Friday, January 19, 2018

There's a Monster in My Closet

(Carmela here--I'm posting this for Mary Ann because she's having computer issues. So if you're reading online, ignore the above byline. )

There's a Nightmare in my Closet is a terrific picture book by Mercer Meyer. I first read it in library school and connected with the little boy and the monster who lived in his closet immediately (even though I was 22 at the time.) As a kid, I had to make sure my closet door was shutshutshut, before I could even think of getting into bed, let alone sleep.

Reading Bobbi’s post, “Shadows on the Wall” hit a lot of my own sensitive spots. Unsurprising since we both write historical fiction (a notoriously “tough sell” in the currents market) and don’t have agents. Actually, I’ve never had an agent, something that has always made me feel there is something wrong with me, no matter how many books I’ve sold without one.

But those aren’t the monsters in my closet (at least this week.) There is literally a MONSTER in my closet.

A monster of a book. And I’m afraid of it.

This book has been germinating (festering?) for over 10 years, if you subtract the years I was dealing with so much family drama that writing this blog every couple of weeks was all I could manage. Well, the drama has subsided, and that novel is still there. All 300 plus disjointed pages of it.

Why would a book scare me? Especially since those are my words and my characters?

For one thing, over time (and with a lot of research) this novel has grown (and grown) from a straightforward, single character POV, third person in prose, to a three character, first person POV…in verse. I wasn’t trying to be cool or innovative in choosing to write this way. As I wrote, I realized that there was no way this particular story could be told through a single character’s eyes. I found that the story was too heavy written in prose. It worked much better in short free verse scenes. I’ve never written in verse. I’ve never written in multiple POV. One thing I was doing during “the drama years” when I wasn’t writing, was reading every multiple POV verse novel I could find. (So the time wasn’t entirely wasted.)

Why else does this particular book intimidate me? It was weighted with a lot of emotional baggage. My story “seeds” almost always come from my own family and family history. Yankee Girl was about my own childhood, Jimmy’s Stars from my mother’s family. This WIP is from my father’s family. He knew I was writing it (as does every living member of the Rodman family). I had so hoped to finish it before he passed away this last September, on his 95th birthday. He helped with so much of the research, as did my Rodman cousins.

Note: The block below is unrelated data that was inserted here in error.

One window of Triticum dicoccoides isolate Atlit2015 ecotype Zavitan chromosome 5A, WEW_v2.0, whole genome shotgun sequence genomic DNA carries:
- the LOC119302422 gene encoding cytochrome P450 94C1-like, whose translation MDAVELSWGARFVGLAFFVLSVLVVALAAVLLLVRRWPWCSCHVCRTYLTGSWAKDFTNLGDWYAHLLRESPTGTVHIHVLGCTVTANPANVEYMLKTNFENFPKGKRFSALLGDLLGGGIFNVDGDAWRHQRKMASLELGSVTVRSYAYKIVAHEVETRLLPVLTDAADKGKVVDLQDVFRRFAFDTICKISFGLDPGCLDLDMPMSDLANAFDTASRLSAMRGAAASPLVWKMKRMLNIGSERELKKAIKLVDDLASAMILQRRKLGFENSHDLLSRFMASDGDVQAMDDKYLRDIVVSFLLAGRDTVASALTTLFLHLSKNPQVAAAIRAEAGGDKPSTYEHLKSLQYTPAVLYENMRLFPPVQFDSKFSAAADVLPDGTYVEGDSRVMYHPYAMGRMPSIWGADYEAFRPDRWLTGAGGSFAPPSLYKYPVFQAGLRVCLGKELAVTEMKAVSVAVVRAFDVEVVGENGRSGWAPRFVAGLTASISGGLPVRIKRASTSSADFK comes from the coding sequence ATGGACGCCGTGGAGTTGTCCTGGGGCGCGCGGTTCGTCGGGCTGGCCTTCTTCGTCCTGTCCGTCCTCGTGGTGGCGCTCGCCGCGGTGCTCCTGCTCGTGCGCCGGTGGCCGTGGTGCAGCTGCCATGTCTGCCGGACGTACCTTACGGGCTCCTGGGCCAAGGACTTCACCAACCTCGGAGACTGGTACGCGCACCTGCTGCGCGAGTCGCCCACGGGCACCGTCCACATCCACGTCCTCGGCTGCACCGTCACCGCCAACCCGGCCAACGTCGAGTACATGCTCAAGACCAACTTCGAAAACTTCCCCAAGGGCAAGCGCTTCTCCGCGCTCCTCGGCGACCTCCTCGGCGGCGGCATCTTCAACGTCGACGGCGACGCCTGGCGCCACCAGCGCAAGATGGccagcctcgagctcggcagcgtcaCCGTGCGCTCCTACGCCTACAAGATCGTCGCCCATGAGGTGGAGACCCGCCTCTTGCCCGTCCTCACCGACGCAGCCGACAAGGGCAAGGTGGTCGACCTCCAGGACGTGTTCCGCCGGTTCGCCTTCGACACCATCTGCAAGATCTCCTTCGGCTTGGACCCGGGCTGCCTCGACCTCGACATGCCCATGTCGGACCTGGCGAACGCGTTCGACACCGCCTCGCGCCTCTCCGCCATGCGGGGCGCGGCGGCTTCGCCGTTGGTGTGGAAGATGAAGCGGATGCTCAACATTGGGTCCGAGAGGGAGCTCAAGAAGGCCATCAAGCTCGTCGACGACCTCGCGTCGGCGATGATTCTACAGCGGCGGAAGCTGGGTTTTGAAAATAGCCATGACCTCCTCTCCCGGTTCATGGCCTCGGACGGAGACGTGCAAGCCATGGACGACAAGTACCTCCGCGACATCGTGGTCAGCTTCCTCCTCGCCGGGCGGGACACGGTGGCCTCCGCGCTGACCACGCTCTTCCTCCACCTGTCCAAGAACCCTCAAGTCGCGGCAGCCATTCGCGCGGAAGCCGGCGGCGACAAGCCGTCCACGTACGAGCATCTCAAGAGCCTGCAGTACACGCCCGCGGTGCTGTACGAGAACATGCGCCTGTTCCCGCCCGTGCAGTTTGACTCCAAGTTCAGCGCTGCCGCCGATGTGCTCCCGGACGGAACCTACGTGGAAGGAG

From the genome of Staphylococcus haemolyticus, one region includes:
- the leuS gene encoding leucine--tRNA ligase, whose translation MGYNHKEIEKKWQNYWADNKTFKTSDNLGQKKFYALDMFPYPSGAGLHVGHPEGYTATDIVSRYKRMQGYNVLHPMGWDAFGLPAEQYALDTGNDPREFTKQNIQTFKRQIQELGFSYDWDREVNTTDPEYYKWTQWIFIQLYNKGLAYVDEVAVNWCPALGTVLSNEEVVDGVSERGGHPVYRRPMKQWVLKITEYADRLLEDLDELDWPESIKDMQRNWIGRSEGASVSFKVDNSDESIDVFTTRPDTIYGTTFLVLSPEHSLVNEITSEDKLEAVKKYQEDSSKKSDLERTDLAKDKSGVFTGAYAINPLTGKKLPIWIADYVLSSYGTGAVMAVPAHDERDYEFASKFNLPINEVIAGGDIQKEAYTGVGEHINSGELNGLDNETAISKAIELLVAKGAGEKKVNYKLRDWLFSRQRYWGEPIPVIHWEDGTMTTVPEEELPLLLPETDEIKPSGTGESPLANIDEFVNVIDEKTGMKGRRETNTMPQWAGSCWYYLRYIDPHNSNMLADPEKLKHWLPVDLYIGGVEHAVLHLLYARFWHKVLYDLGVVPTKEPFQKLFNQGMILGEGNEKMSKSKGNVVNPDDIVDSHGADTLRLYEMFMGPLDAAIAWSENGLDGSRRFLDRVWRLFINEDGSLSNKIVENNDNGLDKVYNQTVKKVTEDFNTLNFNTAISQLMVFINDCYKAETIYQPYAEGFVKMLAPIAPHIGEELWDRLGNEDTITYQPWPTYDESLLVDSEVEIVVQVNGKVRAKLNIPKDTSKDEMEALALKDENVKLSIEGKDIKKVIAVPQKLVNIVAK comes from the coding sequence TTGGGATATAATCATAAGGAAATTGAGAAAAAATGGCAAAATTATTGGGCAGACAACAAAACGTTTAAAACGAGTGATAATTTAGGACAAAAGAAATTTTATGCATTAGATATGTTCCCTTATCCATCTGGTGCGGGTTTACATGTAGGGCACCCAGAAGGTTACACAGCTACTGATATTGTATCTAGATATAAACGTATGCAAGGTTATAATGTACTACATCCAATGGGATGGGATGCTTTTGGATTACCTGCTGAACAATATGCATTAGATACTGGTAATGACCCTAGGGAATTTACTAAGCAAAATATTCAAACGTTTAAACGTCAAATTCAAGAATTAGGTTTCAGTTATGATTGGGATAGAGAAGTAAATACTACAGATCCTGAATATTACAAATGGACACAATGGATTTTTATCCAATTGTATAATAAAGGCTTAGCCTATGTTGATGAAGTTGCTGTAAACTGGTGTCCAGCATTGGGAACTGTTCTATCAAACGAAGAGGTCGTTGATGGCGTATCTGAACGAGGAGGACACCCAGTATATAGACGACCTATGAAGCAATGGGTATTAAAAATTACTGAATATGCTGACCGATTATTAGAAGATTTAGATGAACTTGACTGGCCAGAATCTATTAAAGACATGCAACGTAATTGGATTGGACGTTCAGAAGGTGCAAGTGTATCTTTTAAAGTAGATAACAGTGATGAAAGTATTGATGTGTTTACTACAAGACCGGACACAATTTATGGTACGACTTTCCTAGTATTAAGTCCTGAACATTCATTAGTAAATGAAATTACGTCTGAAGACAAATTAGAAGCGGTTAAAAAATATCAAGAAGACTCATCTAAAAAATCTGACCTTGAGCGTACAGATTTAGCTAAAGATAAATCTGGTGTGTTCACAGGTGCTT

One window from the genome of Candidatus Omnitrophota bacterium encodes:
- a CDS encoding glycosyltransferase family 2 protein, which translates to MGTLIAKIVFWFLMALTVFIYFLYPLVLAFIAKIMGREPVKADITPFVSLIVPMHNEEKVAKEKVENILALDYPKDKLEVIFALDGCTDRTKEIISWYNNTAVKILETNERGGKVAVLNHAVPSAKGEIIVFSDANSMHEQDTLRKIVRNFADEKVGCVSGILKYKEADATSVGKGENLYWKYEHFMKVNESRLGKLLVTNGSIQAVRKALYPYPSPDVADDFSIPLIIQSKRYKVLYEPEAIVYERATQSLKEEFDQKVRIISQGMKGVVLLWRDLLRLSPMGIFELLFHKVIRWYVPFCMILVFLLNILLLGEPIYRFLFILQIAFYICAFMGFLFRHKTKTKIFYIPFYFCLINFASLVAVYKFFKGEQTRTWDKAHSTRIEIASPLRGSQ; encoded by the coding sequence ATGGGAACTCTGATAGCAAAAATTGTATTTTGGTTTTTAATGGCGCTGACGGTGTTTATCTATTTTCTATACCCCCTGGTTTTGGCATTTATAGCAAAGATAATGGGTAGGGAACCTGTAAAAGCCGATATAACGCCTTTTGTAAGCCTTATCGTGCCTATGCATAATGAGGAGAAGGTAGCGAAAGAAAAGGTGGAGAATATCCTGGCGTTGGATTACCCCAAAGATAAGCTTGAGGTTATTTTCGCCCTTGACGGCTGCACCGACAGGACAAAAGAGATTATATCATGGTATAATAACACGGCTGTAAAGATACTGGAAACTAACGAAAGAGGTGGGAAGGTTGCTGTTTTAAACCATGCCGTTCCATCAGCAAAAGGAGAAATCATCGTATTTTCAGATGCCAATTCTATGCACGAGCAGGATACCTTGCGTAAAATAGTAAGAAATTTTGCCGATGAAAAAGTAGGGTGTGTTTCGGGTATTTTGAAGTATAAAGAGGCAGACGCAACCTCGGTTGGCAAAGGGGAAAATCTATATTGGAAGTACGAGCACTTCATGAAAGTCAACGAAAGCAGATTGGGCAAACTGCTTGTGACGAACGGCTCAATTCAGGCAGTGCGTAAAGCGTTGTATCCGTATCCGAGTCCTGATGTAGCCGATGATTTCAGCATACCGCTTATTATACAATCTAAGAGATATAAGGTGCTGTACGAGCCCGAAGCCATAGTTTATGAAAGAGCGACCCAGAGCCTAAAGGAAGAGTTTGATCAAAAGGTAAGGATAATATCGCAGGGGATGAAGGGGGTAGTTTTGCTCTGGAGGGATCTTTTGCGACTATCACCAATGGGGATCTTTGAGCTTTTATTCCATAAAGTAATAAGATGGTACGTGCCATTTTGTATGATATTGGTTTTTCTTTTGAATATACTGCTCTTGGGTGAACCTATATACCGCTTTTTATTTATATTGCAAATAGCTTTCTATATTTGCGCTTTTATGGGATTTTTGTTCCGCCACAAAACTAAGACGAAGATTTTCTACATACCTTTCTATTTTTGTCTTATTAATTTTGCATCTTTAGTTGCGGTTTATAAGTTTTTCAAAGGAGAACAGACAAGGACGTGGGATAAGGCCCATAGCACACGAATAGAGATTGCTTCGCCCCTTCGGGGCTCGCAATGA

I am afraid this book will be 300 pages of nothing-in-particular (yes, I DO know what the book is about and could give you the 25 second elevator pitch). Years ago, an agent who read the synopsis and first ten pages said, “You write very well, but I can’t imagine WHO would want to read THIS,” handing me the manuscript, dangling it between two fingers, as if it were contaminated.

In the time I’ve been working (or not) on this novel, I have written and sold four picture books, so it’s not like I have writer’s block. I have This Particular Book Block. I am afraid. I’m afraid I won’t do justice to the story, a story that I fervently believe in. Maybe too fervently? Too emotionally involved?

I don’t have much hope in publishing this book. I have been told I am a “literary” writer to the point that I should have a t-shirt that reads, “Literary Writer, will work for food.” (Literary writer is editorspeak for “Good reviews, no sales.”) Deep down, I hate the thought of self-publishing a story that I’ve wanted to tell my whole life, just so my friends and relatives can read what I’ve been doing for ten years. (Not casting shade on self-publishing, but that takes skills I don’t possess, to say nothing of my own money.)

So there you have it. My scary book-in-the-closet. The book that is keeping me from writing anything else. I can’t go any further as a writer until I fling open the closet door, and drag the monster into daylight. Do what needs to be done to it. Send it out into the world to fend for itself.

And maybe…just maybe, like the monster in Mercer Meyer’s There's a Nightmare in my Closet, it will turn out to be a meek creature, as scared of me as I am of it.

by Mary Ann Rodman

P.S. If you haven't entered our giveaway for a chance to win the 2018 Children's Writer's & Illustrator's Market (CWIM), there's still time! See this post for details.


Bobbi Miller said...

I love this analogy, a MONSTER of a book! Thank you for this wisdom!

Margaret Simon said...

Writing about your monsters is the first step toward dealing with them. I encourage you to open the closet door. What's the worst thing that could happen? The truth is there in the writing of it. Send it out into the world. Set the story free.

Karen Eastlund said...

Carmela: Your post has me chomping at the bit to read your book! I remind you that many a "strange" book has taken some shopping around, only to end up winning awards. Best of luck with it! I love literary writing!

Mary Ann Rodman said...

Karen—actually this is my post. Carmela kindly posted it for me due to technical details. Thank you for your encouragement. And it’s always reassuring to know that someone reads literary writing!

Esther Hershenhorn said...

Thank you, Mary Ann, for your honesty!
Several years back, you shared this novel in verse with me. I encouraged you then. I encourage you now!
Like your characters, you're NOW stronger and different for the Journey!